In July 2022, a unique contemporary cultural attraction was unveiled in the tiny traditional village of Momjan in north-west Istria. The House of Castles is a visitor and creative center as well as an artist-in-residence space and virtual museum showcasing the architectural heritage of castles across Istria.
The initiative is part of a general move involving a different approach to tourism. Visitors are being encouraged to connect more with the surrounding culture they see and not simply consume then leave without a deeper interaction.
In turn, local centers receive funding to be more accessible, more sustainable and aim to welcome visitors year-round.
Momjan is the latest in a string of projects under the umbrella of Take It Slow, a high-budget, EU-funded strategy to regenerate the Adriatic region across Italy and Croatia, along the coast and into the interior. Its remit is to use their natural and cultural heritage as tools for sustainable and more balanced local development. Thousands flock to Poreč every summer to lie on a beach – now there’s a perfectly good reason to take a cloudy morning out and head to Momjan, 35 minutes away.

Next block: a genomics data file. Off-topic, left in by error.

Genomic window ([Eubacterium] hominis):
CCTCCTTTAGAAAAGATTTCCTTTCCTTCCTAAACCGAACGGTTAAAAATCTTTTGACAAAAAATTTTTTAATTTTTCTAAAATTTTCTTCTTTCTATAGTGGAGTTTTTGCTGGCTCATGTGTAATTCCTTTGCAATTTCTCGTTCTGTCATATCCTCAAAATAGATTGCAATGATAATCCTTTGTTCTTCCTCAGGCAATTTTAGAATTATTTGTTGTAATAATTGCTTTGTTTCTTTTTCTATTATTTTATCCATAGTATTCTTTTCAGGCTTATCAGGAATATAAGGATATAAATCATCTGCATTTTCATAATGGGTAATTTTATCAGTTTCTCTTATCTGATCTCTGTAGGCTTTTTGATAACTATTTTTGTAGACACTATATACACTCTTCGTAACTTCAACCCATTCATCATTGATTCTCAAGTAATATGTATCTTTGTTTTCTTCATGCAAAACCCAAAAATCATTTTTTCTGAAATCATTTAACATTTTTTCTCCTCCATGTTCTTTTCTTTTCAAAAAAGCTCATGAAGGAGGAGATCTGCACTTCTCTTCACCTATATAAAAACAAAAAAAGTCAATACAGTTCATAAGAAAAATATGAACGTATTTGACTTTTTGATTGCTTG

Running over 30 months, Take It Slow extends until December 31, 2022, by which time it will have assisted 120 separate sites and centers focused on promoting natural and cultural heritage.
Slow tourism is nothing new, of course. A burgeoning trend in the industry, it grew out of Italy’s successful Slow Food movement, initially a one-man campaign by an activist in Piedmont horrified that a prominent American fast-food chain had been allowed to set up by the Spanish Steps in Rome. Over nearly four decades, Slow Food became a global movement, strving to preserve traditional local cuisine, and promote small businesses and sustainable production. Ultimately, it championed quality over quantity. It now numbers 100,000 members in more than 150 countries.
Transposed to the broader context of tourism, with more wide-reaching funding, this slow approach is perfectly suited to the Mediterranean, with its age-old traditions dictated by the seasons and the sea.
Arca Adriatica is a similar, cross-border project between Croatia and Italy, with aims along the same lines at Take It Slow. As well as renovating various boats such as the gajeta and the Kvarner guc, it funded a €1.5-million visitor attraction in Malinska, on the western seaboard of Krk island. Showcasing the maritime heritage of the Adriatic, the DUBoak center was unveiled in the late spring of 2022.
Its name reflecting the historic surrounding region of Dubašnica, as well as a juxtaposition of the Croatian word for ‘deep’ and the English ‘oak’, this new facility focuses on the maritime culture, shipbuilding skills and everyday life of the islanders. Malinska harbor was where goods in oak trunks were loaded onto wooden boats for transportation across the Adriatic to Rijeka and Venice.
This article is sponsored by The Croatian National Tourism Board: ‘Croatia Full of Life’.